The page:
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History Of Basketball

The game of basketball was developed by Dr. James Naismith in 1891.  Naismith was a Canadian physical education instructor who was teaching in Springfield, Massachusets at the YMCA Training School.  He was assigned to develop a game that would be able to be played inside during winters and incorporated skill for the students instead of a game that relied on strength.  The game also needed to be played in a relatively small space.

What Dr. Naismith came up with combined portions of the sports soccer and lacrosse, and a game he played during his childhood which was called Duck on a Rock.  Duck on a Rock was played by trying to knock off a small rock (the duck) off of the top of a large boulder.  Thus, the “duck” would be elevated and you would throw a ball at it to knock it off.  This game him the idea for the game of basketball.

Dr. Naismith’s first basketball games were played with a soccer ball and two peach baskets nailed to a railing 10 feet off of the ground.  Naismith developed 13 rules for which his game was to be played.  They were as follows:

  1. The ball may be thrown in any direction with one or both hands.
  2. The ball may be batted in any direction with one or both hands, but never with the fist.
  3. A player cannot run with the ball. The player must throw it from the spot on which he catches it, allowance to be made for a man running at good speed.
  4. The ball must be held by the hands. The arms or body must not be used for holding it.
  5. No shouldering, holding, pushing, striking or tripping in any way of an opponent. The first infringement of this rule by any person shall count as a foul; the second shall disqualify him until the next goal is made or, if there was evident intent to injure the person, for the whole of the game. No substitution shall be allowed.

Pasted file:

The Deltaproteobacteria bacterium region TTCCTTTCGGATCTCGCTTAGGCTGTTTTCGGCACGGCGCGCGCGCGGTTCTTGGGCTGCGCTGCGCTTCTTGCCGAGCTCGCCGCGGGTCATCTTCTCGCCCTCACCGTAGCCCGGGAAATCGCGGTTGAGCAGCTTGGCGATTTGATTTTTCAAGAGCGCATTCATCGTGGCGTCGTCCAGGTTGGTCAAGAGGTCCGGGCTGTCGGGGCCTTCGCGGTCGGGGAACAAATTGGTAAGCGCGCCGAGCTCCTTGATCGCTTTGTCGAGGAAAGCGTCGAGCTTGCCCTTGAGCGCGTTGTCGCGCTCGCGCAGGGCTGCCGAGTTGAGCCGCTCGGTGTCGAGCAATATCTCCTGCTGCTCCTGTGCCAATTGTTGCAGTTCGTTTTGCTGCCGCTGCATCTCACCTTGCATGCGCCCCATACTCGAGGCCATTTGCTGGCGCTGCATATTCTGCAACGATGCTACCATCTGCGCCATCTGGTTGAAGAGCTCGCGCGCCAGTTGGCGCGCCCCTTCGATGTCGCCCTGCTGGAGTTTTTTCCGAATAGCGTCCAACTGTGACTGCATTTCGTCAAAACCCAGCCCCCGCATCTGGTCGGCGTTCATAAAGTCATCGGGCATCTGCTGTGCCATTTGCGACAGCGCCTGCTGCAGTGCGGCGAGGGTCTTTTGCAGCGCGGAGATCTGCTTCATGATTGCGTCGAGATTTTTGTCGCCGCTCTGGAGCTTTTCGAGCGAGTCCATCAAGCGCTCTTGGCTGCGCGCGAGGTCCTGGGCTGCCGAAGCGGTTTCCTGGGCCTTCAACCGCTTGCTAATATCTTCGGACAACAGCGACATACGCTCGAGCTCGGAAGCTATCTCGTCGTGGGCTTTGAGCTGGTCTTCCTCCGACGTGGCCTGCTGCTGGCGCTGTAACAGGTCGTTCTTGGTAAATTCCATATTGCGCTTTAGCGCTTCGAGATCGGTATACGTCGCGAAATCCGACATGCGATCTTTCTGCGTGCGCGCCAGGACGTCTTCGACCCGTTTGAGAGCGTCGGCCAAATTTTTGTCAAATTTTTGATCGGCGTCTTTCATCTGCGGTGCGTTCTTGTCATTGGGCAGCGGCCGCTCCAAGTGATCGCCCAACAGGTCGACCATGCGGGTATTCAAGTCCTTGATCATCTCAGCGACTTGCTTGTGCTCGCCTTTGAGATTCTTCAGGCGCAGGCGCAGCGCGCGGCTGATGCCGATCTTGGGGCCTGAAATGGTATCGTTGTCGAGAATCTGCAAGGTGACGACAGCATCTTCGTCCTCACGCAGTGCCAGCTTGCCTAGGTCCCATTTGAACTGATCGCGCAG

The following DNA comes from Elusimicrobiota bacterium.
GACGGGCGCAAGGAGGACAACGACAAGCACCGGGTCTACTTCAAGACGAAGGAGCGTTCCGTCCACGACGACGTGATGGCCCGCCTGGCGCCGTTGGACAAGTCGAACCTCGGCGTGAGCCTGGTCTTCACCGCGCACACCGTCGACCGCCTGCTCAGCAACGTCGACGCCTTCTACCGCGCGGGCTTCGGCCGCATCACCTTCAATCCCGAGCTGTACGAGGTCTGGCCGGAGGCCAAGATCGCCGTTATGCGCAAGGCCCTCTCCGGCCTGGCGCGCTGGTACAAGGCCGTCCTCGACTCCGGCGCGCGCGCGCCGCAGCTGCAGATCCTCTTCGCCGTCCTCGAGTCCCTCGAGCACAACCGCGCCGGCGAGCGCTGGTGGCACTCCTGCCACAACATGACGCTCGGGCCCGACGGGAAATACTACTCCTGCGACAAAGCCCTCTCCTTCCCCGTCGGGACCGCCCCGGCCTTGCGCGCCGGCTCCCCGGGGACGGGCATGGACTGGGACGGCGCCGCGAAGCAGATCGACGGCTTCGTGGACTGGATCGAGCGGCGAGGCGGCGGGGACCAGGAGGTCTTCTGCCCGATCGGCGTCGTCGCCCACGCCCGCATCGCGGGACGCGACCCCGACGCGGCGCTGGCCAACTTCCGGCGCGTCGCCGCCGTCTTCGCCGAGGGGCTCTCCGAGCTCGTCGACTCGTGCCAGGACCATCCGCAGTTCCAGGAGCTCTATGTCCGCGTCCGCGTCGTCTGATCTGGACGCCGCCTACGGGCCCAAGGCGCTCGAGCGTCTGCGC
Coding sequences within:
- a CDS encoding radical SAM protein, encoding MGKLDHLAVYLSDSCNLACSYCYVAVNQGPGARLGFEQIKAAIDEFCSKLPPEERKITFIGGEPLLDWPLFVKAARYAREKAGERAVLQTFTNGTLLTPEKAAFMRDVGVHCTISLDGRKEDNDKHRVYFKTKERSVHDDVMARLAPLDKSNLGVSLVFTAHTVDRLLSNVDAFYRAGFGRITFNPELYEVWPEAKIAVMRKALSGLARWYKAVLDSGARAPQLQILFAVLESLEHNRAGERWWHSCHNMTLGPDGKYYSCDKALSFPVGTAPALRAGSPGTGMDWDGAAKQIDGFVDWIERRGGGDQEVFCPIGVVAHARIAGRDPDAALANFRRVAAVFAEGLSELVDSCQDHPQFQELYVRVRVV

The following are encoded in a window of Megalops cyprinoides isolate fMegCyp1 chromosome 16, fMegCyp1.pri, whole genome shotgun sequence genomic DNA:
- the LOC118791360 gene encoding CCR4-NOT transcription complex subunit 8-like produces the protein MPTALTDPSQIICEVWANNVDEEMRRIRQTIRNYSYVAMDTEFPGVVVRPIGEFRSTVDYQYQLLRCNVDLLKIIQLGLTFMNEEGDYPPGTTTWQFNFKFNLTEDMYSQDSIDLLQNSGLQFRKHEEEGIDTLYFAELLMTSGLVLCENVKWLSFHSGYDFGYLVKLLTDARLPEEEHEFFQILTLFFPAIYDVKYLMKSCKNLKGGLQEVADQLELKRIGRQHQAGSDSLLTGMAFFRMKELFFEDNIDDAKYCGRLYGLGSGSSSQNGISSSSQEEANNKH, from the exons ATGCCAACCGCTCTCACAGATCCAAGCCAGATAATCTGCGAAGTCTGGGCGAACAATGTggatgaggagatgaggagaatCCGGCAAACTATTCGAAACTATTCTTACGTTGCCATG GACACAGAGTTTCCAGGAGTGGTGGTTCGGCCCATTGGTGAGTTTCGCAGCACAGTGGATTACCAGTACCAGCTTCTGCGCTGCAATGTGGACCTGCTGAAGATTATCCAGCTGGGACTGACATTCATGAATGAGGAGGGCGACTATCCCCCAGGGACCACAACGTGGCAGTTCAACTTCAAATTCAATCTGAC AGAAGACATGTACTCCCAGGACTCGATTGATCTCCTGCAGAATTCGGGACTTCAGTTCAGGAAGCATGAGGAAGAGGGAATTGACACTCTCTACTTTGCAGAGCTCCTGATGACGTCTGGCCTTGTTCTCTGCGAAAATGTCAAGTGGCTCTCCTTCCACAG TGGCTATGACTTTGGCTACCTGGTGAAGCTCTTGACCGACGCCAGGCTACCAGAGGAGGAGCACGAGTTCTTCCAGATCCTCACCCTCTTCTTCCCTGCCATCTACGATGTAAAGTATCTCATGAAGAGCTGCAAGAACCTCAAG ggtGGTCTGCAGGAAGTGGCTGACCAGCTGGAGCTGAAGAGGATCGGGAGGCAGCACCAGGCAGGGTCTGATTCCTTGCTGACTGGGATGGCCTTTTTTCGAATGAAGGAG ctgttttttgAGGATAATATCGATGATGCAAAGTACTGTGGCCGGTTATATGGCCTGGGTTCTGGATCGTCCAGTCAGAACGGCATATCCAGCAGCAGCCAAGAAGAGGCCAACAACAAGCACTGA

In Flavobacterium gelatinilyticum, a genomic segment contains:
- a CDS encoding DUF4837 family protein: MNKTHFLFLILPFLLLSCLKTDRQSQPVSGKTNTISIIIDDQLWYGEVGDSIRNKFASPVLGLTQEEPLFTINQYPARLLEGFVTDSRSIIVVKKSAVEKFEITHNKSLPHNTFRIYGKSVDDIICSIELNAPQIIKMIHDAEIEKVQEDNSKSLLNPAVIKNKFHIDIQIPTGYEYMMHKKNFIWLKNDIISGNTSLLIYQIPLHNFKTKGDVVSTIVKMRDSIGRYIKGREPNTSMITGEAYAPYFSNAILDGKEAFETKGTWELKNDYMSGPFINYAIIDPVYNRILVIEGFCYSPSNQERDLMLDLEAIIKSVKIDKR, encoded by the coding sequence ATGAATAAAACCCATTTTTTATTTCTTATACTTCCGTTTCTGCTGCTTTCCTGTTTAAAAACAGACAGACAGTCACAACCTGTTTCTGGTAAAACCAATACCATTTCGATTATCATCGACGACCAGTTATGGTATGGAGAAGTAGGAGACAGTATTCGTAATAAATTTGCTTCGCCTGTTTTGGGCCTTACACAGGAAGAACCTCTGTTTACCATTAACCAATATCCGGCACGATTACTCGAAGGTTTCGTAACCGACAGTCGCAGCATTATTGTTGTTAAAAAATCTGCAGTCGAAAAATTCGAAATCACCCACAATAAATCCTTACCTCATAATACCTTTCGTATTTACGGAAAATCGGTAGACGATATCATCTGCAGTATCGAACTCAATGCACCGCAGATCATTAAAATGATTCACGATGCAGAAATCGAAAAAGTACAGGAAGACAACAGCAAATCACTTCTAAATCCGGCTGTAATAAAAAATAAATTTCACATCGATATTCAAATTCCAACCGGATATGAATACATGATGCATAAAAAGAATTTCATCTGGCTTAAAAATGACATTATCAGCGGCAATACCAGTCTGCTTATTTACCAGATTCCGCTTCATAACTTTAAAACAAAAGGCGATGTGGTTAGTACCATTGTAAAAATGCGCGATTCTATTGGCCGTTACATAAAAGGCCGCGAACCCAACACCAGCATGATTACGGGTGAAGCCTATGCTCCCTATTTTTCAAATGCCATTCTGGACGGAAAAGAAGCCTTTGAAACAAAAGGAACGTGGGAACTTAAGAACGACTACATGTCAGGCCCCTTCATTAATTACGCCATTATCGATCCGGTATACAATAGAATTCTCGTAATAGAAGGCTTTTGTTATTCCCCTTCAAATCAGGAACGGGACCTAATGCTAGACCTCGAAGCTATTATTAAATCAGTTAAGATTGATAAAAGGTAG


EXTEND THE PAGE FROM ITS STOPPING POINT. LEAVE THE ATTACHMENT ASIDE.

6. A foul is striking at the ball with the fist, violations of Rules 3 and 4 and such as described in Rule 5.
  7. If either side makes three consecutive fouls it shall count as a goal for the opponents (consecutive means without the opponents in the meantime making a foul).
  8. A goal shall be made when the ball is thrown or batted from the grounds into the basket and stays there, providing those defending the goal do no touch or disturb the goal. If the ball rests on the edges, and the opponent moves the basket, it shall count as a goal.
  9. When the ball goes out of bounds, it shall be thrown into the field and played by the first person touching it. In case of dispute the umpire shall throw it straight into the field. The thrower-in is allowed five seconds. If he holds it longer, it shall go to the opponent. If any side persists in delaying the game, the umpire shall call a foul on them.
  10. The umpire shall be the judge of the men and shall note the fouls and notify the referee when three consecutive fouls have been made. He shall have power to disqualify men according to Rule 5.
  11. The referee shall be judge of the ball and shall decide when the ball is in play, in bounds, to which side it belongs, and shall keep the time. He shall decide when a goal has been made and keep account of the goals, with any other duties that are usually performed by a referee.
  12. The time shall be two fifteen-minute halves, with five minutes rest between.
  13. The side making the most goals in that time shall be declared the winner.

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